Ut flos in saeptis secretus nascitur hortis,
ignotus pecori, nullo contusus aratro,
quem mulcent aurae, firmat sol, educat imber;
multi illum pueri, multae optauere puellae:
idem cum tenui carptus defloruit ungui,
nulli illum pueri, nullae optauere puellae:
sic virgo, dum intact manet, dum cara suis est;
cum castum amisit polluto corpore florem,
nec pueris iucunda manet, nec cara puellis.
Hymen o Hymenaee, Hymen ades o Hymenaee!

(Catullus 62.39-47)

Like a flower that grows hidden in the hedged garden,
unknown to sheep, struck by no plow,
which the breezes make soft, the Sun strengthens, the rain rears;
many boys and many girls want it:
when the same [flower], plucked by the slender nail, loses its blossom
no boys and no girls want it:
such is the maiden, while she remains intact, she is dear to her own;
when she loses the chaste flower with her polluted body,
she does not remain pleasing to boys, nor dear to girls.
Hymen oh Hymenaeus, Hymen be present oh Hymenaeus!**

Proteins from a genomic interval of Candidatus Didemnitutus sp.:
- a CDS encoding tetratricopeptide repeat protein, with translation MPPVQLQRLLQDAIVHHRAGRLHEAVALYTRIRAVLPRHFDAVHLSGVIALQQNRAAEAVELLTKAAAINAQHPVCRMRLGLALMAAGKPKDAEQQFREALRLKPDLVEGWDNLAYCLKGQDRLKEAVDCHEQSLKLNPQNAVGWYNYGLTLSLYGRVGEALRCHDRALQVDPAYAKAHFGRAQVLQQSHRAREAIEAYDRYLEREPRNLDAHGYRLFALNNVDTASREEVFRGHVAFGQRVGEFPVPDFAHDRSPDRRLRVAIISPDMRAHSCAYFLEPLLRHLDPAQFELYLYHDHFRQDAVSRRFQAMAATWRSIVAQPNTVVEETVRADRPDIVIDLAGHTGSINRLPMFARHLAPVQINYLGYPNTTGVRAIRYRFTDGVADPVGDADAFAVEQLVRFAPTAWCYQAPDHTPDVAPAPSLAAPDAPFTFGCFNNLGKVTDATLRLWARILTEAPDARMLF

We’re going to gloss over the fact that this poem is actually pretty progressive in its depiction of adulescent lesbian relationships, and talk about what it says about the female experience of marriage in Roman culture.  This is one of the complaints of the puellae (“girls”) in Catullus’ poem; the juvenes (“youths”, i.e., “boys”) respond with an agricultural example of their own, comparing girls to vines that need a strong tree to support them as they grow.  These examples make more sense in light of ancient concepts of marriage.  Young girls were given a good deal of freedom compared with adult women; they moved about more easily and didn’t have to comply with the requirements for modesty that were placed on married women.  Marriage, therefore, was often a scary prospect for girls, because it meant losing independence and being subjected to terrifying things, like the sexual proclivities of their husbands (there was no law preventing rape in marriage) and childbirth, which could be often fatal or disfiguring.  Moreover, ancient people viewed life as a series of phases, with each person treated differently at different phases.  When a girl was married, she ceased to be a “virgin” (a word that has little to do with sexual experience in the ancient world) and became a full woman.  Essentially, she ceased to be who she was before and her life changed dramatically as a result.  Catullus’ juvenes try to soothe the girls’ fears by promising to support them in marriage, but fail to see the ultimate identity crisis looming in many girls’ minds.  It is assumed by scholars such as Sourvinou-Inwood (1987: 143-5), Zeitlin (1986: 129-35) and Lefkowitz (1993: 28-31) that myths, such as the one we see unfolding before us with Daphne, were inspired by the anxieties of girls as they came to a marriageable age.  Thus, Daphne is assailed by proposal from boys seeking her out, but is terrified by the prospect of accepting those proposals.  Ovid’s subtle reference to Catullus leads the reader back to that poem, where they can hear an articulated example of what it is like to be desired and then thrown away; he thus gives Daphne a reasoned argument, without needing to reprint it directly in the Metamorphoses.  We’ll see on the next page what Daphne’s solution to the whole problem is…